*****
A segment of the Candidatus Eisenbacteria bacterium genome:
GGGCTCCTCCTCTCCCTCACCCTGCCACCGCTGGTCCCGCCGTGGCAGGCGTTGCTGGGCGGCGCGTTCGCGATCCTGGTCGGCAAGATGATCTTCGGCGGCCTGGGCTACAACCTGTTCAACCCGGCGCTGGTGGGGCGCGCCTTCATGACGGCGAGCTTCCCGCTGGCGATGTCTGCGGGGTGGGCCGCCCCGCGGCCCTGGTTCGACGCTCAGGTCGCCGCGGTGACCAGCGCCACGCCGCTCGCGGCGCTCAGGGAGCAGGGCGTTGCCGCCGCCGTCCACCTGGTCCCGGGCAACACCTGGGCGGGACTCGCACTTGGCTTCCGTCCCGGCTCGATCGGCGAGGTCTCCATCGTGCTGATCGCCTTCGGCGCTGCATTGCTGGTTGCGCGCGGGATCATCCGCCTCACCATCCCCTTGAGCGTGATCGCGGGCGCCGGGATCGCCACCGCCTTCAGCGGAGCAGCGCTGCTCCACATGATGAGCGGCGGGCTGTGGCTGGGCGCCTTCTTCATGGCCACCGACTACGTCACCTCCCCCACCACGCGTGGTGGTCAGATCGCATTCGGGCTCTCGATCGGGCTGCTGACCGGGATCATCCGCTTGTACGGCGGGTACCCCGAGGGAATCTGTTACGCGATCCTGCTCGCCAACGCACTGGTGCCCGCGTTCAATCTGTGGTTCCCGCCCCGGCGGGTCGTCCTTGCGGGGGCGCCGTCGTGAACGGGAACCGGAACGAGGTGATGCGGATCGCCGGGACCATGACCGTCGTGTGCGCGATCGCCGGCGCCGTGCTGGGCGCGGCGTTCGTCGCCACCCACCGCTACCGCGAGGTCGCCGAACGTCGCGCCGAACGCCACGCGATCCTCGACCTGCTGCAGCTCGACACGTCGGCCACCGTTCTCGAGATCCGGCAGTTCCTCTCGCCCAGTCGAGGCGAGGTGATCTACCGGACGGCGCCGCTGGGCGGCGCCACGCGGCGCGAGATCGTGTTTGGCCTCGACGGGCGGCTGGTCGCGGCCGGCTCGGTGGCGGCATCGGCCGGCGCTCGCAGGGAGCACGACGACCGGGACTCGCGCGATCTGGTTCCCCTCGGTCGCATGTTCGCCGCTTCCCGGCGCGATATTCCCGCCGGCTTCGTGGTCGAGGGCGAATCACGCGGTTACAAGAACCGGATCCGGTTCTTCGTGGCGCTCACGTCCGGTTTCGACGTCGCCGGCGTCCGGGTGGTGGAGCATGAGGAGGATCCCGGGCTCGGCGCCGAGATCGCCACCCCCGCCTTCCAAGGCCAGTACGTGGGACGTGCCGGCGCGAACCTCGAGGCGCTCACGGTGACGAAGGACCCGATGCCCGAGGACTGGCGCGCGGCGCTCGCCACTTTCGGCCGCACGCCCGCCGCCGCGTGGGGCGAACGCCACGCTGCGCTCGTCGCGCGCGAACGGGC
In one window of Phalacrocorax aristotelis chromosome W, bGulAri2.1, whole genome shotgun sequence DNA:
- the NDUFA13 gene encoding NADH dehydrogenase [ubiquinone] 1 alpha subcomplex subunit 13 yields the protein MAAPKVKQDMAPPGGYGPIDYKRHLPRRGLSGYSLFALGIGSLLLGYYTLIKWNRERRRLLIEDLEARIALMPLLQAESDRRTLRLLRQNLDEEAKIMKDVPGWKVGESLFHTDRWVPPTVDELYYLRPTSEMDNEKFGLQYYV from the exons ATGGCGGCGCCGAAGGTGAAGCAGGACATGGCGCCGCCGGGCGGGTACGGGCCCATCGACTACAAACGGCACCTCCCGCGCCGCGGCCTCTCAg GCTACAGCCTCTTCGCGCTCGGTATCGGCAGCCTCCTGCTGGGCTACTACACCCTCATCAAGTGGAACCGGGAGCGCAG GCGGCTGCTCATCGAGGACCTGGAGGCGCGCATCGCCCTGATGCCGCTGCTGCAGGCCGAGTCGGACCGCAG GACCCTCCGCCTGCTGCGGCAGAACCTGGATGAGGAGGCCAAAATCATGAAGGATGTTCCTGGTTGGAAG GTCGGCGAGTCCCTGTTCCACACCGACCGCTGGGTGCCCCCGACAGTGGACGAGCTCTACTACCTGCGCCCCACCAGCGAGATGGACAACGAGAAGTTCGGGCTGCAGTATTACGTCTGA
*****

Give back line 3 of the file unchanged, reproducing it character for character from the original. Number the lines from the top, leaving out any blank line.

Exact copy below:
In one window of Phalacrocorax aristotelis chromosome W, bGulAri2.1, whole genome shotgun sequence DNA: